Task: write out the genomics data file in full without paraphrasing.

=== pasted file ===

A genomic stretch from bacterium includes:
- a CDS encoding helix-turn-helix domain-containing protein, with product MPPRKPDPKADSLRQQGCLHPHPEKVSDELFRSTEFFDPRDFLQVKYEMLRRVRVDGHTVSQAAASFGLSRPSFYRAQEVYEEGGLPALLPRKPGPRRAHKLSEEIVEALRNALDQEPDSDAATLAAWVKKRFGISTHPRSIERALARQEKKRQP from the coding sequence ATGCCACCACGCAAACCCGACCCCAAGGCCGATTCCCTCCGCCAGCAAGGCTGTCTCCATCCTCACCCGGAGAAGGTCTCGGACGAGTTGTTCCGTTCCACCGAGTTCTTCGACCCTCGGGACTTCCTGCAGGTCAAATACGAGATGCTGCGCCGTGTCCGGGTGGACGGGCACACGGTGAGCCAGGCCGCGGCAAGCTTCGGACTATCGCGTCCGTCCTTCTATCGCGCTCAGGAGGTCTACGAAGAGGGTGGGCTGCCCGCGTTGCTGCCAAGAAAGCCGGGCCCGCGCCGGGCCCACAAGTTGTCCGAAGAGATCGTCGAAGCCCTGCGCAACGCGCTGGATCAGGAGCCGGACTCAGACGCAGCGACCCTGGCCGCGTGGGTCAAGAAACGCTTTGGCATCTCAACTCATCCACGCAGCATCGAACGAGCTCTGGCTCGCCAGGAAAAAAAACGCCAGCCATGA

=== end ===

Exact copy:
A genomic stretch from bacterium includes:
- a CDS encoding helix-turn-helix domain-containing protein, with product MPPRKPDPKADSLRQQGCLHPHPEKVSDELFRSTEFFDPRDFLQVKYEMLRRVRVDGHTVSQAAASFGLSRPSFYRAQEVYEEGGLPALLPRKPGPRRAHKLSEEIVEALRNALDQEPDSDAATLAAWVKKRFGISTHPRSIERALARQEKKRQP from the coding sequence ATGCCACCACGCAAACCCGACCCCAAGGCCGATTCCCTCCGCCAGCAAGGCTGTCTCCATCCTCACCCGGAGAAGGTCTCGGACGAGTTGTTCCGTTCCACCGAGTTCTTCGACCCTCGGGACTTCCTGCAGGTCAAATACGAGATGCTGCGCCGTGTCCGGGTGGACGGGCACACGGTGAGCCAGGCCGCGGCAAGCTTCGGACTATCGCGTCCGTCCTTCTATCGCGCTCAGGAGGTCTACGAAGAGGGTGGGCTGCCCGCGTTGCTGCCAAGAAAGCCGGGCCCGCGCCGGGCCCACAAGTTGTCCGAAGAGATCGTCGAAGCCCTGCGCAACGCGCTGGATCAGGAGCCGGACTCAGACGCAGCGACCCTGGCCGCGTGGGTCAAGAAACGCTTTGGCATCTCAACTCATCCACGCAGCATCGAACGAGCTCTGGCTCGCCAGGAAAAAAAACGCCAGCCATGA